Thanks, that's a good suggestion. I've been contemplating that for a while
now.

On Tue, Aug 31, 2010 at 9:24 PM, Vincent Hennebert <vhenneb...@gmail.com>wrote:

> Hi Glenn,
>
> A dedicated class with meaningful fields (e.g., xPlacement, xAdvance)
> would probably be preferable to an array of 4 int. This would be safer
> and easier to understand and use.
>
> For the rest, that sounds good.
>
> Vincent
>
>
> Glenn Adams wrote:
> > Folks,
> >
> > I'd like to mention a change I will implement on IFPainter#drawText
> method
> > in order to accommodate complex scripts (as well as non-complex script
> usage
> > in a variety of written languages). I'm bringing this up now so there can
> be
> > discussion ahead of time if needed.
> >
> > Basically, the change is to generalize the int[] dx parameter to be a two
> > dimensional array of glyph placement/advancement adjustments.
> >
> > The current interface is:
> >
> > void drawText(int x, int y, int letterSpacing, int wordSpacing, int[] dx,
> > String text) throws IFException;
> >
> > The modified method interface would read as follows:
> >
> > void drawText(int x, int y, int letterSpacing, int wordSpacing, int[][]
> > adjustments, String text) throws IFException;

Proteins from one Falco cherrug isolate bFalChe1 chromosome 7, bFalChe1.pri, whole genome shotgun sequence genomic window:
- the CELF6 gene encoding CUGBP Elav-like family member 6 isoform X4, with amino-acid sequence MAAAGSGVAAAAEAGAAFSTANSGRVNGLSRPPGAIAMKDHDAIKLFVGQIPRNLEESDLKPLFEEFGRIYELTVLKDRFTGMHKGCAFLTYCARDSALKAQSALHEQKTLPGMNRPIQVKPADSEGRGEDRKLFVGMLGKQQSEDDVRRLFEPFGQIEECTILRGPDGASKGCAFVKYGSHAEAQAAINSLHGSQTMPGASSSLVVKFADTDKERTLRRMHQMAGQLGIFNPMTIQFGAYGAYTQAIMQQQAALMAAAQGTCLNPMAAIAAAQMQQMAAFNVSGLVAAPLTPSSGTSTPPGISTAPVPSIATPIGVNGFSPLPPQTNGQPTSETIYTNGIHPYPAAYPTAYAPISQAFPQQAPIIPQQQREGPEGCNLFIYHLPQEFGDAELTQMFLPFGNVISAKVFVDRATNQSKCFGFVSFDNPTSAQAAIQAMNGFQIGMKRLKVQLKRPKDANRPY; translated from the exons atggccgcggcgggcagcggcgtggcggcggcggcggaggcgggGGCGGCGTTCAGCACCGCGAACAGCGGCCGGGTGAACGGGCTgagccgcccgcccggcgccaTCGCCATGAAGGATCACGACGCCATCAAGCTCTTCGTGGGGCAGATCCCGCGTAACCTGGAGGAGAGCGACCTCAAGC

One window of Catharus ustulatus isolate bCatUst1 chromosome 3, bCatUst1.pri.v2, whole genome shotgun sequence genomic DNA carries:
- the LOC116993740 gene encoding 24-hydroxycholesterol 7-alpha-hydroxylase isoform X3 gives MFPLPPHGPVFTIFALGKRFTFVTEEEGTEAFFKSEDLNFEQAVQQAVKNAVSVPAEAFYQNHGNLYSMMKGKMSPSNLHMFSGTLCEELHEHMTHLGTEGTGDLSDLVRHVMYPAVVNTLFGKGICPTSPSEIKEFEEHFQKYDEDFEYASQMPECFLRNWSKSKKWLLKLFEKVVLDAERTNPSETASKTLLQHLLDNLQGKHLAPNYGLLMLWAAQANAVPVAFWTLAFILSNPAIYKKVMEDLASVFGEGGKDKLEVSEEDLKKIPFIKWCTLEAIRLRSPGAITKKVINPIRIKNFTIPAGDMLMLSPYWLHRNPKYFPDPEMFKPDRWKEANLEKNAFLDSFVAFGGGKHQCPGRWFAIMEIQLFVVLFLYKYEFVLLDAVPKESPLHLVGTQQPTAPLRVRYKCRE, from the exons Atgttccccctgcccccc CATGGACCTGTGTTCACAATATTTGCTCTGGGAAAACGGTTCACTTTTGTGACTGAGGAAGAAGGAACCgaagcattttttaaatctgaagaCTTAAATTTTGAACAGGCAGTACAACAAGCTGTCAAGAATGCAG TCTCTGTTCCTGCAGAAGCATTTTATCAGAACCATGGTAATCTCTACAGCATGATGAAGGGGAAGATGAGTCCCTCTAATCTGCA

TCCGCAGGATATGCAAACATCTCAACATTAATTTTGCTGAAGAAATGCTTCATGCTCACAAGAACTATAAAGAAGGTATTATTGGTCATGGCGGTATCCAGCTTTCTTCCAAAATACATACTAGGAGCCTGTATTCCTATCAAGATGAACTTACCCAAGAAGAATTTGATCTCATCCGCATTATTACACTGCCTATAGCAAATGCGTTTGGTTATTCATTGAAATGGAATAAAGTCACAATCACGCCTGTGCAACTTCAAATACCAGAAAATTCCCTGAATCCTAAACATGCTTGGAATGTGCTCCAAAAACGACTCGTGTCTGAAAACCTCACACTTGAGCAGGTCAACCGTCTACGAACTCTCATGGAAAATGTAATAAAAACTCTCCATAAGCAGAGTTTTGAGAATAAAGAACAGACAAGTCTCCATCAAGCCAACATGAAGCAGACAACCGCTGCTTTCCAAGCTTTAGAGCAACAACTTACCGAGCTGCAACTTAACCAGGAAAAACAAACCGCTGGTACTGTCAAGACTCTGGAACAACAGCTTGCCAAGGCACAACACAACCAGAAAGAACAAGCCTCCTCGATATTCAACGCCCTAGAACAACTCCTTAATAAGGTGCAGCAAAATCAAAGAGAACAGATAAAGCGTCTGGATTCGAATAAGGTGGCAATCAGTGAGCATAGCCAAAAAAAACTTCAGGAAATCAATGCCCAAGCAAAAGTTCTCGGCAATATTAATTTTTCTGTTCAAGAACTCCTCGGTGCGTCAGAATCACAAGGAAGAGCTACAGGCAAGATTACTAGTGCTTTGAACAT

> >
> > The adjustments array is optional (in which case it is null). If
> non-null,
> > it is effectively typed as int[][4], i.e., an array of int[4] arrays,
> where
> > the four elements of each row are:
> >
> > a[0] = x placement adjustment
> > a[1] = y placement adjustment
> > a[2] = x advance adjustment
> > a[3] = y advance adjustment
> >
> > The [x,y] placement adjustments are added to the current point to
> determine
> > the effective glyph (char) origin, and the [x,y] advance adjustments are
> > applied to the current point after rendering the glyph (char) and
> performing
> > the default (implicit) advance.
> >
> > To be more explicit, the algorithm using these adjustments is effectively
> as
> > follows (ignoring word and letter spacing for the moment):
> >
> > int curPointX = x;
> > int curPointY = y;
> > for ( int i = 0, n = glyphs.length; i < n; i++ ) {
> >   int g = glyphs [ i ];
> >   int gx = curPointX;
> >   int gy = curPointY;
> >   int[] a = ( adjustments != null ) ? adjustments[i] : null;
> >   if ( a != null ) {
> >     gx += a[0];
> >     gy += a[1];
> >   }
> >   drawGlyph ( g, gx, gy );
> >   curPointX += font.getGlyphAdvanceX ( g );
> >   curPointY += font.getGlyphAdvanceY ( g );
> >   if ( a != null ) {
> >     curPointX += a[2];
> >     curPointY += a[3];
> >   }
> > }
> >
> > It is mandatory to provide this generality in order to support not only
> > complex scripts, but also non-complex scripts (e.g, Latin, Greek,
> Cyrillic,
> > CJK, etc) when used with non-spacing marks (in many written languages)
> and
> > also for other advanced typographic effects.
> >
> > Attached is a simple example of the use of this feature in order to
> adjust
> > the placement (and advance) of U+064E ARABIC FATHA and U+0650 ARABIC
> KASRA,
> > respectively, the upper and lower non-spacing marks shown in this
> example.
> >
> > Regards,
> > Glenn
> >
>

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